Tuesday, August 18, 2015

tender young trees

This past late spring, I attended a workshop on foraging wild edibles. I'll do a post on it later. One of the points stressed for many foods was to harvest when young and tender. The young shoots, leaves and stems all will have milder taste, are easier to eat and digest, and are easy to pick. 

It turns out that we were being informed of a fact that every herbivore on the planet already knows.

And so it goes here in Wisconsin, where the deer, rabbits, mice and voles all look forward to the tender new plants we humans grow with seeds, or poke in the ground as seedlings. Of special concern to me are all the trees I have been planting. Most are bare root seedlings, which are only one year old when planted. A few of the nursery purchased fruit trees are older, but still tasty apparently. 

I'm no expert, but it is obvious that at some point, the bark is sufficient barrier and no longer attractive to these animals, as once trees get beyond a certain size, they are not girdled or killed ( no beavers around here).

Until that time, I have been protecting my young charges with various methods. 

This apple tree is getting the deluxe package, with hardware cloth protection against rabbits and mice down around the first 16" (400mm) of trunk, the reinforcing wire cage to ward off deer, and cardboard mulch weed suppression. I even have the rainwater drip irrigation strung to it now, but it's not quite functional. I'll describe that another time.

This oak, started from acorn, had the sod flipped, placed around the hole to form a depression so watering will stay and soak in, and the small cage for deer and partial rabbit protection. It is getting watered occasionally this summer till its roots can develop below all the annual grasses.

Other trees I've planted don't get quite this nice treatment, and many don't ever get watered. 

All the hazelnuts and chestnuts from 2012 were planted dormant bare root with a mechanical seedling transplanter and got the spiral plastic trunk wrap for winter mouse and vole protection . No watering, but are mowed next to several times during the summer.

Since there are well over 2500, in rows out in our field, the time and cost to do more protection:  tree tubes ($) or weeding ( time, aching back) or watering (equipment, heavy well use) have made the low input, low effort management style an easy choice.

I planted some more chestnuts ( 120) this spring, but they were tubelings from Badgersett, and would be more vulnerable to dry times, so we have been watering and hand trimming around them as the summer rains slowed down. We did no cages though, so have had some deer predation. They were planted similarly to the oaks. We'll put on plastic spirals before winter sets in.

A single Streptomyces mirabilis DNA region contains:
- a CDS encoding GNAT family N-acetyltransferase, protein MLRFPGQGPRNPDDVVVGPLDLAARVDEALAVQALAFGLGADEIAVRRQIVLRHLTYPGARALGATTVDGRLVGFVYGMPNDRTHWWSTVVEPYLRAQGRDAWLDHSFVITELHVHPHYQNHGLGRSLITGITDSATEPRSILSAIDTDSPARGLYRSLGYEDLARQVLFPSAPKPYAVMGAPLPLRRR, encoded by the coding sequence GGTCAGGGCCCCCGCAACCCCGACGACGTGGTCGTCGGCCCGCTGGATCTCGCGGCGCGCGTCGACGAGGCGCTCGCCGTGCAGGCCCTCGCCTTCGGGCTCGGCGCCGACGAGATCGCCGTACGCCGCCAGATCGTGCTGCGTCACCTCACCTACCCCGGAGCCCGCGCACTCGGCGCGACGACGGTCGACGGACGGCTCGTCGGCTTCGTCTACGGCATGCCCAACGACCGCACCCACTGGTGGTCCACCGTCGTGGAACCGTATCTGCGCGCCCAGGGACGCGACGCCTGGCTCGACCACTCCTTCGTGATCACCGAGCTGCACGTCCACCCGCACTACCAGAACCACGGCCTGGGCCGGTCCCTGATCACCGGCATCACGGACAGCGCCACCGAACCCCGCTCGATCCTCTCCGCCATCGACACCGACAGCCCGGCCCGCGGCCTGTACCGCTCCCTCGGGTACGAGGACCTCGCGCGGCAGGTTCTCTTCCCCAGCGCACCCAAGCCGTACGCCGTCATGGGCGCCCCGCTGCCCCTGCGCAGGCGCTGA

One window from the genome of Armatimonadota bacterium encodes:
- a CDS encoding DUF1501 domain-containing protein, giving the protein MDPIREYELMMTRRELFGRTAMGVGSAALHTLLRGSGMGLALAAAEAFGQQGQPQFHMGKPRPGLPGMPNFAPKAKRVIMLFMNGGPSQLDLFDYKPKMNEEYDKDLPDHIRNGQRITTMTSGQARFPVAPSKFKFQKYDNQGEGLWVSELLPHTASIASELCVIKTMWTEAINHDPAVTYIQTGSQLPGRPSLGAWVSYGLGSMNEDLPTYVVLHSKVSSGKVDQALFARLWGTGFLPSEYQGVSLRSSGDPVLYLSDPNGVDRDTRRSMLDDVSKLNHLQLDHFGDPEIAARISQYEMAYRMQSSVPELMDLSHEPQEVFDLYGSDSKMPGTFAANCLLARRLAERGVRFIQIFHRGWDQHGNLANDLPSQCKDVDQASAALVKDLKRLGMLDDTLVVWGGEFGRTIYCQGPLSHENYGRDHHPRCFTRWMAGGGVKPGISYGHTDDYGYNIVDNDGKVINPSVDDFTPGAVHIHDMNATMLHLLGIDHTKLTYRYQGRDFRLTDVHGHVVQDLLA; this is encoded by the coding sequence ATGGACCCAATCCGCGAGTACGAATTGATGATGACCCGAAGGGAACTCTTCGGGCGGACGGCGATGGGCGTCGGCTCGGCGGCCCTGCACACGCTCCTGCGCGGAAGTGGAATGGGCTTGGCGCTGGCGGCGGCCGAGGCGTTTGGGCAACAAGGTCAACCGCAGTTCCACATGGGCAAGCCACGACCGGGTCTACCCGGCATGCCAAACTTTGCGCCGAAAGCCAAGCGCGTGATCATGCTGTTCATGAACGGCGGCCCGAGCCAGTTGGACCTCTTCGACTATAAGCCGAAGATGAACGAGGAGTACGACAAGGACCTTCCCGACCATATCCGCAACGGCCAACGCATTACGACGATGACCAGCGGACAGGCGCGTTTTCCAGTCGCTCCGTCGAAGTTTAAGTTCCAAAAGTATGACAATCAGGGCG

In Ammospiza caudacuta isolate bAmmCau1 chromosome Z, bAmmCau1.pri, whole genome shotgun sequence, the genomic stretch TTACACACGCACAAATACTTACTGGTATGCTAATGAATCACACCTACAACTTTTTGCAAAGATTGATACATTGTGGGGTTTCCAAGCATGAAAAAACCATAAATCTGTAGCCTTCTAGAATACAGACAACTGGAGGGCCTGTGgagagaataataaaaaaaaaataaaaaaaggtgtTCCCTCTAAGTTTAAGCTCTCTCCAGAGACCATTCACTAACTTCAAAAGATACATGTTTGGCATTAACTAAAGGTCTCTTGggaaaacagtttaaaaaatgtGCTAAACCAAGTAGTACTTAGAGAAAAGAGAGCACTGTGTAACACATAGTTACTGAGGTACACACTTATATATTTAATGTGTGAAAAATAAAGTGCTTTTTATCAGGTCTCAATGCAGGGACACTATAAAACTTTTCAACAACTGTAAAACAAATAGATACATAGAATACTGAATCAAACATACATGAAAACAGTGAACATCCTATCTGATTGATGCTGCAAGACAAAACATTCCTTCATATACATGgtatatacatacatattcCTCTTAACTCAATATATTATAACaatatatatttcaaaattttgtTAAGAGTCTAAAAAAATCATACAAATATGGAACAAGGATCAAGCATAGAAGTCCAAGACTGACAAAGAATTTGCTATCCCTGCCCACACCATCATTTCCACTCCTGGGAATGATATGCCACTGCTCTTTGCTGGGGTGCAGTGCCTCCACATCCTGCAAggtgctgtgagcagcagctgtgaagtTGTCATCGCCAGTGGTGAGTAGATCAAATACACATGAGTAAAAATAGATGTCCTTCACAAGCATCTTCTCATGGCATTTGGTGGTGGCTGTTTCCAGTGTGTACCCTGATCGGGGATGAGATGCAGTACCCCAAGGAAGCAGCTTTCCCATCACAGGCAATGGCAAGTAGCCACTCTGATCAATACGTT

I also planted the start of a hedge experiment ( why are there no hedges in the U.S.? Any info I've found is from the U.K.) The osage orange and hawthorn were bare root seedlings  and got planted with a dibble. I've weeded a couple times, but no watering. They are far from the house. I'll do an update on the hedge next spring, when I see how many make it though one winter.


  1. Hi Steve,

    Very impressive stuff. Predation is a real hassle from hungry herbivores. I have to put young fruit trees in similar but higher cages as the wallabies are ferocious browsers. Incidentally, you have a huge number of fruit trees. Out of interest, do you plant them in groves or randomly? It is interesting here to watch which fruit trees enjoy the company of which other fruit trees and in what locations on the farm. I can't water the trees much - if at all - over summer either and most of them survive.The trees here need to be at least 10ft before predation slows down and the impacts of grass competition is less noticeable. Nice to see some flowers in your herbage too as the bigger diversity of plants, the better.

    Cheers. Chris

  2. I may not have been clear on what kinds of trees we've planted the most. We only planted around 20 fruit trees so far, but ~ 2500 nut trees. The fruit trees are in a rather traditional orchard layout. The nut trees are in rows ( on the contour, with swales along key locations), to facilitate potential mechanical harvesting, but also to make mowing and alley cropping feasible. We're doing hay between most of the nut tree rows. We've also planted ~60 oaks and 30 maples, more random, but in areas further from the house and in less managed areas. ( Timber, wildlife food, maple syrup and firewood for the next generation).

    Many more trees to come! There are still around six hectares of scrub and weeds that will slowly be converted to food forest, timber, more fruit and nut trees.

    Thanks for the comments.